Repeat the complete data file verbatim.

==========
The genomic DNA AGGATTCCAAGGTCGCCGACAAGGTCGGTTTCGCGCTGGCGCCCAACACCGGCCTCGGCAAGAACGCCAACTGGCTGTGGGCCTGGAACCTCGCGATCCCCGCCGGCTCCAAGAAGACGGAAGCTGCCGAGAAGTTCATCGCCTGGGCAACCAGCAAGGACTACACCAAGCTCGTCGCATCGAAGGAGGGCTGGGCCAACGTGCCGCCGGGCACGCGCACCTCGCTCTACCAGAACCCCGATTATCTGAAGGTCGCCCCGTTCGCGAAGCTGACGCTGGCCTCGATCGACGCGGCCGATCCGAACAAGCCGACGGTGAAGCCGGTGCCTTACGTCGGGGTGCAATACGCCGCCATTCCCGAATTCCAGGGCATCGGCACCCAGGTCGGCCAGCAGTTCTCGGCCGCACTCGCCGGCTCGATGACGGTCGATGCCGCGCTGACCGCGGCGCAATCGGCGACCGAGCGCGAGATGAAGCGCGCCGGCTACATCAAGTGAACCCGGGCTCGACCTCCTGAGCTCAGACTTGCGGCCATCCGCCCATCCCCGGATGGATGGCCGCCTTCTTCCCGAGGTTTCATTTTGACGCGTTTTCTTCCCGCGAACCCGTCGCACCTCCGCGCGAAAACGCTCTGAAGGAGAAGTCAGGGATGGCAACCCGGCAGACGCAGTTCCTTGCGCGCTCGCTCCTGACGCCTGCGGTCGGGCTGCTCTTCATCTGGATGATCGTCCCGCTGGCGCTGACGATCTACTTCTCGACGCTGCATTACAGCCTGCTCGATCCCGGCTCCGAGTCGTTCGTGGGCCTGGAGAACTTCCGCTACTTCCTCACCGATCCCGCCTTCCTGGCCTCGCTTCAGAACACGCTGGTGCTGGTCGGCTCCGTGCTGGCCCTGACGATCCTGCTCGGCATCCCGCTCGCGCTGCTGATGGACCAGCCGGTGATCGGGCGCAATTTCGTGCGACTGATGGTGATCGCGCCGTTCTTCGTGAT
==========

The genomic DNA AGGATTCCAAGGTCGCCGACAAGGTCGGTTTCGCGCTGGCGCCCAACACCGGCCTCGGCAAGAACGCCAACTGGCTGTGGGCCTGGAACCTCGCGATCCCCGCCGGCTCCAAGAAGACGGAAGCTGCCGAGAAGTTCATCGCCTGGGCAACCAGCAAGGACTACACCAAGCTCGTCGCATCGAAGGAGGGCTGGGCCAACGTGCCGCCGGGCACGCGCACCTCGCTCTACCAGAACCCCGATTATCTGAAGGTCGCCCCGTTCGCGAAGCTGACGCTGGCCTCGATCGACGCGGCCGATCCGAACAAGCCGACGGTGAAGCCGGTGCCTTACGTCGGGGTGCAATACGCCGCCATTCCCGAATTCCAGGGCATCGGCACCCAGGTCGGCCAGCAGTTCTCGGCCGCACTCGCCGGCTCGATGACGGTCGATGCCGCGCTGACCGCGGCGCAATCGGCGACCGAGCGCGAGATGAAGCGCGCCGGCTACATCAAGTGAACCCGGGCTCGACCTCCTGAGCTCAGACTTGCGGCCATCCGCCCATCCCCGGATGGATGGCCGCCTTCTTCCCGAGGTTTCATTTTGACGCGTTTTCTTCCCGCGAACCCGTCGCACCTCCGCGCGAAAACGCTCTGAAGGAGAAGTCAGGGATGGCAACCCGGCAGACGCAGTTCCTTGCGCGCTCGCTCCTGACGCCTGCGGTCGGGCTGCTCTTCATCTGGATGATCGTCCCGCTGGCGCTGACGATCTACTTCTCGACGCTGCATTACAGCCTGCTCGATCCCGGCTCCGAGTCGTTCGTGGGCCTGGAGAACTTCCGCTACTTCCTCACCGATCCCGCCTTCCTGGCCTCGCTTCAGAACACGCTGGTGCTGGTCGGCTCCGTGCTGGCCCTGACGATCCTGCTCGGCATCCCGCTCGCGCTGCTGATGGACCAGCCGGTGATCGGGCGCAATTTCGTGCGACTGATGGTGATCGCGCCGTTCTTCGTGAT